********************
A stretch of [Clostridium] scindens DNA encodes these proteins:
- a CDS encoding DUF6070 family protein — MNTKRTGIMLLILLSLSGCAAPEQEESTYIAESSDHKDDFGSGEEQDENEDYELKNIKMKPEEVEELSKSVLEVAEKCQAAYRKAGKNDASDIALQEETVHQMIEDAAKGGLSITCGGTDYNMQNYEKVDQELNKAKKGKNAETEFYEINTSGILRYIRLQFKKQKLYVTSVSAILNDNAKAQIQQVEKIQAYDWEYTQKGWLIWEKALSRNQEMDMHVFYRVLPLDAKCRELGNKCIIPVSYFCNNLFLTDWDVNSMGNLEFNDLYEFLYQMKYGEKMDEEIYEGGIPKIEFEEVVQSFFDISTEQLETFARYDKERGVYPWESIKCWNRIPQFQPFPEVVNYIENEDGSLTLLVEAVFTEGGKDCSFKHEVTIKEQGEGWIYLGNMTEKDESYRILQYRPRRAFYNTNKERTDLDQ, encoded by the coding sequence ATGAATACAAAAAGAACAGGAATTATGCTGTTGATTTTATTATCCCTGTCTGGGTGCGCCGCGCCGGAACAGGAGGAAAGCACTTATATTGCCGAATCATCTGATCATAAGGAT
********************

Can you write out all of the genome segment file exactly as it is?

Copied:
A stretch of [Clostridium] scindens DNA encodes these proteins:
- a CDS encoding DUF6070 family protein — MNTKRTGIMLLILLSLSGCAAPEQEESTYIAESSDHKDDFGSGEEQDENEDYELKNIKMKPEEVEELSKSVLEVAEKCQAAYRKAGKNDASDIALQEETVHQMIEDAAKGGLSITCGGTDYNMQNYEKVDQELNKAKKGKNAETEFYEINTSGILRYIRLQFKKQKLYVTSVSAILNDNAKAQIQQVEKIQAYDWEYTQKGWLIWEKALSRNQEMDMHVFYRVLPLDAKCRELGNKCIIPVSYFCNNLFLTDWDVNSMGNLEFNDLYEFLYQMKYGEKMDEEIYEGGIPKIEFEEVVQSFFDISTEQLETFARYDKERGVYPWESIKCWNRIPQFQPFPEVVNYIENEDGSLTLLVEAVFTEGGKDCSFKHEVTIKEQGEGWIYLGNMTEKDESYRILQYRPRRAFYNTNKERTDLDQ, encoded by the coding sequence ATGAATACAAAAAGAACAGGAATTATGCTGTTGATTTTATTATCCCTGTCTGGGTGCGCCGCGCCGGAACAGGAGGAAAGCACTTATATTGCCGAATCATCTGATCATAAGGAT